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More than a dozen Army Reserve Officers' Training Corps, or ROTC, Cadets from Old Dominion University's military science and leadership program attended the U.S. Army's 32-day top officer training exercise at Fort Lewis, Wash., this past summer.

Fourteen ODU students participated in this final leadership event for ROTC Cadets in their preparation to lead American Soldiers as Army officers.

Rising seniors: Monique Allen, James Carey, Nathaniel Crawford, Mike Del Re, Gregory Gemedschiew, Matt Howard, Brent Johnson, Roderick Parinas, Daniel Samotis, Adam Shabbott, Brandon Shah, Dwight Stalls, Emma Taylor, and Lloyd Weaver, joined more than 4,000 other "cadets" from colleges and universities nationwide for the massive exercise, known as the Leader Development and Assessment Course, also known as "Warrior Forge".

"Warrior Forge is the single most important training event for an Army ROTC Cadet," said Lt. Col. Barry R. Hendricks, Old Dominion University's professor of military science. "It is where every Army ROTC cadet in the country gets a chance to show what they know, head to head with their fellow cadets. It culminates a comprehensive lead up during their junior year where they received instruction and training on physical fitness, land navigation, and basic small unit leadership. All of our Cadets did exceptionally well this year and exceed all goals we set for them at the end of the school year. I'm very proud of their accomplishments."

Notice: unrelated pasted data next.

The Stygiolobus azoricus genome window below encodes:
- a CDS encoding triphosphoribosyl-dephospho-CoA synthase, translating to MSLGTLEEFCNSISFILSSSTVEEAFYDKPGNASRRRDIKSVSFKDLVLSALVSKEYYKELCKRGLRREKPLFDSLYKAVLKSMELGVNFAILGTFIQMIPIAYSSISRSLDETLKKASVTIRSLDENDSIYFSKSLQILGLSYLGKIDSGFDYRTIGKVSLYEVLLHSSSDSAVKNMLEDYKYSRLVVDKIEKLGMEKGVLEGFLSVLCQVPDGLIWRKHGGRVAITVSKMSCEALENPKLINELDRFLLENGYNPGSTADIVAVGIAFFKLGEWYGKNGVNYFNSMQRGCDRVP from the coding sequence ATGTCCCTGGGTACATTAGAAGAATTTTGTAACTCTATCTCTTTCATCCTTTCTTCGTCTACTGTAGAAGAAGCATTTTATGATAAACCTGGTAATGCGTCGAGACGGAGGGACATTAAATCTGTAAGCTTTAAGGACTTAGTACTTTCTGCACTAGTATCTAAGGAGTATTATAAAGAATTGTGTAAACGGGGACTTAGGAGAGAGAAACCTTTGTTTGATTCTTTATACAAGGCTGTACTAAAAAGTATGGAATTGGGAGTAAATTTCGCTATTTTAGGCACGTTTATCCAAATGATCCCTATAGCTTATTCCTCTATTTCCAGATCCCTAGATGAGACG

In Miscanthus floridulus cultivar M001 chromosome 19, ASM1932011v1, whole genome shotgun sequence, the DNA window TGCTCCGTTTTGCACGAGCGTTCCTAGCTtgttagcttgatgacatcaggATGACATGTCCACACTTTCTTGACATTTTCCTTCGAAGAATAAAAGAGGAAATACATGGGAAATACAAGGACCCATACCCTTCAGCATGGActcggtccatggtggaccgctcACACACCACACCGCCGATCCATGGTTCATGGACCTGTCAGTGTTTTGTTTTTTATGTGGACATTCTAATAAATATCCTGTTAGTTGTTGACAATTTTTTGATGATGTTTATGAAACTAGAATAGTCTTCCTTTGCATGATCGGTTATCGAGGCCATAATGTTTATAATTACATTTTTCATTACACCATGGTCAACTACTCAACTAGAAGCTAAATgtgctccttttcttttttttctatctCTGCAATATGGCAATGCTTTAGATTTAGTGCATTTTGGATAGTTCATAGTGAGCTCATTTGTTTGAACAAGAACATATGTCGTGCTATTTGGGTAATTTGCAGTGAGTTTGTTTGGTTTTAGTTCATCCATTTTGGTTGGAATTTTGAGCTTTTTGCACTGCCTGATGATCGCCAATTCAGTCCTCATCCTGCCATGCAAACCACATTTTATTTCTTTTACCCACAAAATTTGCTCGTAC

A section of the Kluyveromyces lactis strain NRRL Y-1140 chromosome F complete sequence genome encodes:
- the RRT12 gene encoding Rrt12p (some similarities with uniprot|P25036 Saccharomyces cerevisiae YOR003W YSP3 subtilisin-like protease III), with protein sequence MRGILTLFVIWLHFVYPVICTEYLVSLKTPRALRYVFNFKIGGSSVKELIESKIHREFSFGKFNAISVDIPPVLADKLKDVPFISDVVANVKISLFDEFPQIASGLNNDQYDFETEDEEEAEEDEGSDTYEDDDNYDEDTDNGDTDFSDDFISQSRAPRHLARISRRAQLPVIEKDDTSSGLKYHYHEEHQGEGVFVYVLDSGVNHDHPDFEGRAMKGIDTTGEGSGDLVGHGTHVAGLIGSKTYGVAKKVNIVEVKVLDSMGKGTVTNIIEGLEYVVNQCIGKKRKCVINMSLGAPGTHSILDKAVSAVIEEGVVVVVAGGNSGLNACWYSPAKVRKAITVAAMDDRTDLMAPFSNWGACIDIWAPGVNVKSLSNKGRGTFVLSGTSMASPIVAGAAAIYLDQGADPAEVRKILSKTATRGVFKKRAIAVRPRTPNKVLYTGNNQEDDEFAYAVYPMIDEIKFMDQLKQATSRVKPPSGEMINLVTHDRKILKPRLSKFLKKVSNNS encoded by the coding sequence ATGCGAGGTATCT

Warrior Forge is comprised of activities combined to build and test cadets' confidence, technical skills, physical agility and endurance, and leadership capability. The exercise will include M-16 familiarization and marksmanship, land navigation, confidence training, water survival, hand-to-hand combat, security operations, first aid, field leader's reaction course, and various individual and group tactical training venues.

Cadets also spend about 10 days in field conditions responding to training situations devised by U.S. Army soldiers with recent experience in Iraq and Afghanistan.

"Our job every day in ROTC is to ensure that the young people entering Army service have the very best training," said Col. Steve Corbett, commander of Operation Warrior Forge at Fort Lewis. "Warrior Forge is made up of 5,000 dedicated professional Soldiers and civilians all working hard to ensure that the military science students who will become new Army lieutenants are ready to lead America's most precious defense resource - Soldiers."

This article was posted on: August 4, 2006

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